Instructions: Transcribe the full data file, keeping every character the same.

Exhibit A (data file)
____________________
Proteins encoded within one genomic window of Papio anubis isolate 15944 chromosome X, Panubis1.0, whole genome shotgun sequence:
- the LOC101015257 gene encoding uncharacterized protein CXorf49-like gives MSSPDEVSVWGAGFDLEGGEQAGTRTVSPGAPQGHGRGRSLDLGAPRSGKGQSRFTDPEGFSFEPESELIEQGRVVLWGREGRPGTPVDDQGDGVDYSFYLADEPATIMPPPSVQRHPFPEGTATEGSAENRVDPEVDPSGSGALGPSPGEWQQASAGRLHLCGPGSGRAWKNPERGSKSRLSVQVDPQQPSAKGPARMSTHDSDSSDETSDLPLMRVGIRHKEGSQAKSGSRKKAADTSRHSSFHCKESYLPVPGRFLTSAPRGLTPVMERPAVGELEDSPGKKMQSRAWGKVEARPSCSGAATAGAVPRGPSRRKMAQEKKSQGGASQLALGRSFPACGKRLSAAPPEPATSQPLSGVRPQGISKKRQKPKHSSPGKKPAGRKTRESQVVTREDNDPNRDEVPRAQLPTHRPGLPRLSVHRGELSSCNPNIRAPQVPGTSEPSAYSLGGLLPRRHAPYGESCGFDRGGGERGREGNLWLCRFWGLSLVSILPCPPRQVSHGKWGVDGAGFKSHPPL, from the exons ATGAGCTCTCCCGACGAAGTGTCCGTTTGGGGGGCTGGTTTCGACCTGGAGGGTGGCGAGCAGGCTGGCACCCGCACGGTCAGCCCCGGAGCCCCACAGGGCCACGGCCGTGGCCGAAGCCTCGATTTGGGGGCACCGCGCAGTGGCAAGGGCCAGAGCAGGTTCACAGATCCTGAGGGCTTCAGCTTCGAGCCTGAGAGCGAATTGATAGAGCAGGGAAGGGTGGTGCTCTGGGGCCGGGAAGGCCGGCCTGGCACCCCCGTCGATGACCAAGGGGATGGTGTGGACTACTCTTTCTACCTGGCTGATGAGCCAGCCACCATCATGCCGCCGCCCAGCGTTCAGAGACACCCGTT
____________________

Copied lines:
Proteins encoded within one genomic window of Papio anubis isolate 15944 chromosome X, Panubis1.0, whole genome shotgun sequence:
- the LOC101015257 gene encoding uncharacterized protein CXorf49-like gives MSSPDEVSVWGAGFDLEGGEQAGTRTVSPGAPQGHGRGRSLDLGAPRSGKGQSRFTDPEGFSFEPESELIEQGRVVLWGREGRPGTPVDDQGDGVDYSFYLADEPATIMPPPSVQRHPFPEGTATEGSAENRVDPEVDPSGSGALGPSPGEWQQASAGRLHLCGPGSGRAWKNPERGSKSRLSVQVDPQQPSAKGPARMSTHDSDSSDETSDLPLMRVGIRHKEGSQAKSGSRKKAADTSRHSSFHCKESYLPVPGRFLTSAPRGLTPVMERPAVGELEDSPGKKMQSRAWGKVEARPSCSGAATAGAVPRGPSRRKMAQEKKSQGGASQLALGRSFPACGKRLSAAPPEPATSQPLSGVRPQGISKKRQKPKHSSPGKKPAGRKTRESQVVTREDNDPNRDEVPRAQLPTHRPGLPRLSVHRGELSSCNPNIRAPQVPGTSEPSAYSLGGLLPRRHAPYGESCGFDRGGGERGREGNLWLCRFWGLSLVSILPCPPRQVSHGKWGVDGAGFKSHPPL, from the exons ATGAGCTCTCCCGACGAAGTGTCCGTTTGGGGGGCTGGTTTCGACCTGGAGGGTGGCGAGCAGGCTGGCACCCGCACGGTCAGCCCCGGAGCCCCACAGGGCCACGGCCGTGGCCGAAGCCTCGATTTGGGGGCACCGCGCAGTGGCAAGGGCCAGAGCAGGTTCACAGATCCTGAGGGCTTCAGCTTCGAGCCTGAGAGCGAATTGATAGAGCAGGGAAGGGTGGTGCTCTGGGGCCGGGAAGGCCGGCCTGGCACCCCCGTCGATGACCAAGGGGATGGTGTGGACTACTCTTTCTACCTGGCTGATGAGCCAGCCACCATCATGCCGCCGCCCAGCGTTCAGAGACACCCGTT